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Master Samurai Tech Radio, Episode 9

Samurai Appliance Repair Man

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- Samurai and Son of Samurai are off to Dacor training.
- Manufacturers focusing on producing higher-profit upscale major appliances and what this means for your service bidness.
- Sub-Zero doing a huge expansion in Wisconsin to crank out upscale dishwashers and ranges. What are these manufacturers seeing that you should also be seeing as an appliance repair company?
- A recent Samsung warranty debacle shows how there’s a huge need for skilled appliance technicians but the trade is still ate-up with parts changing monkeys.
- Voltage sag re-visited.
- 120/240 VAC, three-wire, single-phase electric service vs. 120/208 VAC, four-wire, three-phase electric service. Samurai explains the difference between these two common types of electric service and gives some examples of how some appliances are equipped and labelled to work with either service. Link to a Samurai video that explains 120/240 VAC split-phase household service: http://appliantology.org/topic/53554-household-120240-vac-single-split-phase-electrical-power-supply-systems/
- Customer selection: Do you pick and choose your customers? Why or why not? We talk about a recent topic at the tech-only forums at Appliantology where this subject came up. [Link to forum topic, must be logged in and a tech member at Appliantology to read it: http://appliantology.org/topic/55055-general-question-for-stovetop-wiring/ ]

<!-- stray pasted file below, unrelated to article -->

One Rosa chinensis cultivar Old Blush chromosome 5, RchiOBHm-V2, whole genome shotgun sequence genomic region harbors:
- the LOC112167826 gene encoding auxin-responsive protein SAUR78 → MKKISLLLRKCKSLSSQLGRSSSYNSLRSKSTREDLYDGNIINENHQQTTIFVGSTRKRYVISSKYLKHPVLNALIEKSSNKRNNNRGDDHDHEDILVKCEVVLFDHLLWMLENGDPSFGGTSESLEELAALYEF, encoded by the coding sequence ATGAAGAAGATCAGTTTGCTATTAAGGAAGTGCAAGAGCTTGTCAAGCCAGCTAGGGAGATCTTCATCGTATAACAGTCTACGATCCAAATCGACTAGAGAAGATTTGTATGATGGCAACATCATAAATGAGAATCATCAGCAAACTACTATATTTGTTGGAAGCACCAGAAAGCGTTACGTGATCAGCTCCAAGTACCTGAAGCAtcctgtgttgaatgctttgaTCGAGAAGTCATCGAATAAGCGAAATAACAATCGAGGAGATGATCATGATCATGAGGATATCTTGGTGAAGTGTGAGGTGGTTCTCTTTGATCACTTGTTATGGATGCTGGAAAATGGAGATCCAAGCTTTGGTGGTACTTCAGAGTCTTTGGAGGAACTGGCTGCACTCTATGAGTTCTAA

Listen here or subscribe on iTunes or Android.

 

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Excellent podcast! Your voltage sag discussion triggered a memory. Here's a typical voltage-sag symptom, from a post I made a while back. Basically, overheated, corroded, oxidized wire nuts add enough series resistance that the voltage drop during high current load (oven heating) is significant enough to cause the oven display to dim. Here's the link to the original post:

http://appliantology.org/topic/42157-whirlpool-oven-dim-display-and-wire-nuts/

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Very interesting, FYB! That's a good visual addition to add to what the Samurai was saying in the podcast. Helped solidify it in my mind.

 

Samurai- great podcast as usual! I do actually have a question this time... maybe it's something you'd like to answer in the next episode?

 

    So, in the episode, you mentioned how sometimes you need to discriminate...er... I mean... "discern" whether or not you'd be willing to do a repair for a person, depending on the situation. My question is this: How do you go about telling them essentially "You're going to be a pain in my butt. I don't want to fix your appliance."? I'm assuming you wouldn't actually use those words.

 

Is there some specific way to convey to these customers that you aren't going to work on their stuff? Is there a way you can do this without lying, yet still not causing any issues with them? What exactly do you say to them?

 

Dealing with people is probably the trickiest part of this business, or any business for that matter. Just wondering if you have any pearls of wisdom you'd be willing to share in this area. Thank you!

 

Have fun at training!

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Samurai Appliance Repair Man

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Basically, overheated, corroded, oxidized wire nuts add enough series resistance that the voltage drop during high current load (oven heating) is significant enough to cause the oven display to dim. 

 

 

Yes, great point! This is a case where unwanted voltage drop can cause voltage sag. We discussed this in more detail in Episode 6 with an example of repeated failures of a Whirlpool VM washer shift actuator.